Seed Collection in the Fall and Winter
If working on the trail crew isn’t for you, there’s still a way you can contribute to the work of SMGA while enjoying the outdoors. You can support Team Flora by collecting seed on your own property—or, after receiving the necessary credentials from chair Lance Jones, in the natural areas. (The credential and nametag identify you as a member of Team Flora who has the authority to gather seeds.)
While most of our wildflowers and many shrubs have already produced and dropped their seeds, a number of our natives take advantage of these cooler fall days to flower and set fruit. A very good source for learning to collect, store, and propagate these seeds is Austin-based writer and landscape designer Jill Nokes’ How to Grow Native Plants of Texas and the Southwest, from which most of these instructions are taken.
American Beautyberry: Collect fruit after it has filled out and turned deep purple. Dry with the pulp on before storage. Store between 32-40 degrees.
Alternate method: Smash fruit to release seed and mix with perlite. Spread on potting soil in container when time to plant.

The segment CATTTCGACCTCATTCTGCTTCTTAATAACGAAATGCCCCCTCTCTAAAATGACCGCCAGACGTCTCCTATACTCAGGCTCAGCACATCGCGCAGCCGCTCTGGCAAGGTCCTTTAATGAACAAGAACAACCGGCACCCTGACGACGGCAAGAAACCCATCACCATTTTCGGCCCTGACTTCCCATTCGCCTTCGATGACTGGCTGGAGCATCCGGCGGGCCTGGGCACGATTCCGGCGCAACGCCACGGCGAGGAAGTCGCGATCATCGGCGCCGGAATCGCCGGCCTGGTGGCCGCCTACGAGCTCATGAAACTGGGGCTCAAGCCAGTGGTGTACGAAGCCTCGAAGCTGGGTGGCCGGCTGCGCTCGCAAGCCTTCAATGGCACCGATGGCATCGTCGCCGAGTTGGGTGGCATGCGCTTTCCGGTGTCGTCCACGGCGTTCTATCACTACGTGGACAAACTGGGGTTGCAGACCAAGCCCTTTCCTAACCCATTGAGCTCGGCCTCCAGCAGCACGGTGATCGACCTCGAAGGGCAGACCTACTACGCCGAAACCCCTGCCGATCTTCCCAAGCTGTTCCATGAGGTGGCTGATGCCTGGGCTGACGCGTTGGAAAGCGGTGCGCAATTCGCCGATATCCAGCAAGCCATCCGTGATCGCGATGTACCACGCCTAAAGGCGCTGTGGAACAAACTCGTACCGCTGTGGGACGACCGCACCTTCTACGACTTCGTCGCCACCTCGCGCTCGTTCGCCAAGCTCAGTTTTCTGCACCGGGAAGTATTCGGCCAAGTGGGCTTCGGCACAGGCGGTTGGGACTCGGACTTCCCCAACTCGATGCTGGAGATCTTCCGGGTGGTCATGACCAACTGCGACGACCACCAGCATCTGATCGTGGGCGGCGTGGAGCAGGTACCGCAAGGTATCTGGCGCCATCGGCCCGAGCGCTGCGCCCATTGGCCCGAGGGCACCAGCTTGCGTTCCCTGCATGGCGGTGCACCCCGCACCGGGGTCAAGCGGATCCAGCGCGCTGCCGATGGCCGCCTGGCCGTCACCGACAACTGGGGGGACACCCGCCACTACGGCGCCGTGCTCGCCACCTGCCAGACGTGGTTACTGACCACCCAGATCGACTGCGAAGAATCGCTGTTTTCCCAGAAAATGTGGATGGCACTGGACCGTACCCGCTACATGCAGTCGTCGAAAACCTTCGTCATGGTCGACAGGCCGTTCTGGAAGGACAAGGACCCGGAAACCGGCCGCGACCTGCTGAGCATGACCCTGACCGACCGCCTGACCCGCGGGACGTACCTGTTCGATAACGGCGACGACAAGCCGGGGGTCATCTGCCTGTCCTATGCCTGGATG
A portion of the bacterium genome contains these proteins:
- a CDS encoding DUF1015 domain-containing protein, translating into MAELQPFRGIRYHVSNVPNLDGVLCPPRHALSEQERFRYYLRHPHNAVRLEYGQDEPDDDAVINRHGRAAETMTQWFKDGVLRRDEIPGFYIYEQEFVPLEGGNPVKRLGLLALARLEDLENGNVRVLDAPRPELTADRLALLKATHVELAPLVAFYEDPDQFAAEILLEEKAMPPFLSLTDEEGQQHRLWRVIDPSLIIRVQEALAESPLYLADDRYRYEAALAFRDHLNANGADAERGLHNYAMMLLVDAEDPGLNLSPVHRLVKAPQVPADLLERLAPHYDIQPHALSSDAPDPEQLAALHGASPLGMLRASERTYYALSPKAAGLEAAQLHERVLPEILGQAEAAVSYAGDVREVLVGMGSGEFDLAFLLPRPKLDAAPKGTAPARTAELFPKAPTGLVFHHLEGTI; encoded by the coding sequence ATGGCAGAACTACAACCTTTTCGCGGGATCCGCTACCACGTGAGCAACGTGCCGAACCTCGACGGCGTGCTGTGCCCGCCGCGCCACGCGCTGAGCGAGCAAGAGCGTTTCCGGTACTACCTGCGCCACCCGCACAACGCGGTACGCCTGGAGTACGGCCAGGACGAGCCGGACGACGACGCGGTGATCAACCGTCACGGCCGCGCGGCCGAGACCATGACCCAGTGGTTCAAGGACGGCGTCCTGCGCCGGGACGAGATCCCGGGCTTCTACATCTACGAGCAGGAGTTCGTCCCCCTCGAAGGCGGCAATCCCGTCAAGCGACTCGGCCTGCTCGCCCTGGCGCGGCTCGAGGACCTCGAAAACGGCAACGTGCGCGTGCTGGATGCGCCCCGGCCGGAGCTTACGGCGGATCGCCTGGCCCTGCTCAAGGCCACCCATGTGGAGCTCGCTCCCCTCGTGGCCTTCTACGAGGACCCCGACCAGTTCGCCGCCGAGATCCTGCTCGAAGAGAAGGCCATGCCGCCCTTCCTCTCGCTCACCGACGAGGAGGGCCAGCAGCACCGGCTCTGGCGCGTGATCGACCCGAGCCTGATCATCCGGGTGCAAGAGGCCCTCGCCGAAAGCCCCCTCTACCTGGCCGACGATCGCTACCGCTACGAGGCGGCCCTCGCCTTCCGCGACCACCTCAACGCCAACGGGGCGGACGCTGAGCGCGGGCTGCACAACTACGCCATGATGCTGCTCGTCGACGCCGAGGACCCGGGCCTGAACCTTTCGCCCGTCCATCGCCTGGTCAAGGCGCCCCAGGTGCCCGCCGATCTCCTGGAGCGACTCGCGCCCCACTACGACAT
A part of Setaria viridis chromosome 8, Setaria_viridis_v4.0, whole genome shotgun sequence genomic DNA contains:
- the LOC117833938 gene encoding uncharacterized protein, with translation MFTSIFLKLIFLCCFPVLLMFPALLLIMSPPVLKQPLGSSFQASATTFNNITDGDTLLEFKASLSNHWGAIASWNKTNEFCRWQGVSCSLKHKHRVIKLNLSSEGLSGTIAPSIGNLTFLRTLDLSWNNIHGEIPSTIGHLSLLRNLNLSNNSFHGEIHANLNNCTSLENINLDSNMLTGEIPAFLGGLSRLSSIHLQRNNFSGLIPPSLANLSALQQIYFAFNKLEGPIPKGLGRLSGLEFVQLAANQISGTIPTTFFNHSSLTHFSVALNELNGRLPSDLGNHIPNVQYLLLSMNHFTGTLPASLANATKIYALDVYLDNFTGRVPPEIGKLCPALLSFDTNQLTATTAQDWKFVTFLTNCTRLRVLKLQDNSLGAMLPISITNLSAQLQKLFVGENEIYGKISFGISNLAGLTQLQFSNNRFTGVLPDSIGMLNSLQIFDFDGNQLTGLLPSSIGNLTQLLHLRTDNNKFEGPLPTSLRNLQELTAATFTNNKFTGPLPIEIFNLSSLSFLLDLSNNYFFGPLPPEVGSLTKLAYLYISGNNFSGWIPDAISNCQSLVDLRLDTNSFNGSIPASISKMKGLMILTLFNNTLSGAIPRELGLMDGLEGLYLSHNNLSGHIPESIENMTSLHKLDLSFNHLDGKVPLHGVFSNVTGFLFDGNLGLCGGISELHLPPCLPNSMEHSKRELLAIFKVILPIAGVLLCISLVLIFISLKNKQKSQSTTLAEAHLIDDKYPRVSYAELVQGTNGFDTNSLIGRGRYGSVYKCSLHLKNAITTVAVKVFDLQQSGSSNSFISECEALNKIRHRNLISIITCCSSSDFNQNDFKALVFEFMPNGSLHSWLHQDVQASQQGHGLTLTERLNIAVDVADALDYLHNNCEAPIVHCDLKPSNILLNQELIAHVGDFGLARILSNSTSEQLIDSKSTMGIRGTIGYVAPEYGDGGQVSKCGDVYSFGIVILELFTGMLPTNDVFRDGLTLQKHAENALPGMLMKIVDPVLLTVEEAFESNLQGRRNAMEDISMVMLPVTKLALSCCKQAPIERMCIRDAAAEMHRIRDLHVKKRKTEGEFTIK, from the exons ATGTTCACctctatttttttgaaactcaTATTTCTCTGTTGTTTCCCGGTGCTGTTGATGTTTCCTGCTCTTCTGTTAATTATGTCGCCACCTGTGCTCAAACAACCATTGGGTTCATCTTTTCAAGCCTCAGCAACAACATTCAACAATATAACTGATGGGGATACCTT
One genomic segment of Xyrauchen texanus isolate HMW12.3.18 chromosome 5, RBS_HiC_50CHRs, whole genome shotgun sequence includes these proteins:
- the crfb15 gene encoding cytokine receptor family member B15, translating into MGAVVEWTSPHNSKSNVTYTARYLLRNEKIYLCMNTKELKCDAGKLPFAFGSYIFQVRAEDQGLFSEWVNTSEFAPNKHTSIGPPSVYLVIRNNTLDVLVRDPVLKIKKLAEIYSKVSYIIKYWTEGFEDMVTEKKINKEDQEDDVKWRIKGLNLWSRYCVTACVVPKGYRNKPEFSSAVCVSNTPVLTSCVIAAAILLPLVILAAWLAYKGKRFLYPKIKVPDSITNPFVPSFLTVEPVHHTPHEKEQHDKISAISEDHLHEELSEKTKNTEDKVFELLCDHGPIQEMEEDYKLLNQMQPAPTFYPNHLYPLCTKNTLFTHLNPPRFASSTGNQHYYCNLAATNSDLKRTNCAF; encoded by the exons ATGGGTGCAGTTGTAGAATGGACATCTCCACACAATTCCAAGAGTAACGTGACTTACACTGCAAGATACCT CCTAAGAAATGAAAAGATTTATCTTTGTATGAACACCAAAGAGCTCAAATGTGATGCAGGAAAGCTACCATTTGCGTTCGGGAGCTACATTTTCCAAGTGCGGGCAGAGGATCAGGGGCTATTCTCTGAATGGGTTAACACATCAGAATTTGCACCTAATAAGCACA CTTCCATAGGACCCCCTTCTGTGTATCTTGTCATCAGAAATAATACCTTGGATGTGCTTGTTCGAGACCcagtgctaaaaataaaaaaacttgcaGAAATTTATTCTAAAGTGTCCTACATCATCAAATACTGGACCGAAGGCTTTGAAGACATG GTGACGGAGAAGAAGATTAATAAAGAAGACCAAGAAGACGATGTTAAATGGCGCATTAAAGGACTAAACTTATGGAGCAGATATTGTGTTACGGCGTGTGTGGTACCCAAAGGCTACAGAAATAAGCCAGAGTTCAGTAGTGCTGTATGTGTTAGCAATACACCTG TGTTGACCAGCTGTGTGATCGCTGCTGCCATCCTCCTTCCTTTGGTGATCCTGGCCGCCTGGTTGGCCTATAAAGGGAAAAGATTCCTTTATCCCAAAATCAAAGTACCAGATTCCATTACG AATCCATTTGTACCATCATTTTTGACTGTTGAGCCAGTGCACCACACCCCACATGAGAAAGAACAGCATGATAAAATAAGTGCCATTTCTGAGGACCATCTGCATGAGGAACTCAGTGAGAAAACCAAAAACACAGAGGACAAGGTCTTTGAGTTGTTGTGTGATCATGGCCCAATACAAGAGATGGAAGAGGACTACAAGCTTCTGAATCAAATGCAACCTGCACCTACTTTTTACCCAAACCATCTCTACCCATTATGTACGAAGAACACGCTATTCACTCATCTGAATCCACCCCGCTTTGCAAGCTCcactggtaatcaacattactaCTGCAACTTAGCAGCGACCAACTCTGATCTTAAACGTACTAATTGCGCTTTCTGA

Turk’s Cap: Collect fruit as soon as it is ripe and filled out. Spread on screen to dry. Once dry and shriveled, the pulp will rub off easily. Let seeds dry thoroughly before storing in paper bag.
Evergreen Sumac: Gather seed from late fall until December. Clean in blender fitted with rubber blade. Scarify 30-45 minutes with concentrated sulfuric acid. Plant treated seed immediately.
Sunflower Goldeneye: After seed head has dried, you may (1) shake seed onto drop cloth, (2) remove entire seed head, or (3) break off stems and place in paper bag. Wearing gloves is advised. Keep seed dry until planting. Viguiera dentata can be sown in sun or part shade. Note: You may want to let the dried plant and seeds remain through the winter, as the seeds are enjoyed by many bird species.
Written by Susan Hanson, a member of the SMGA board and chair of the Outreach Committee.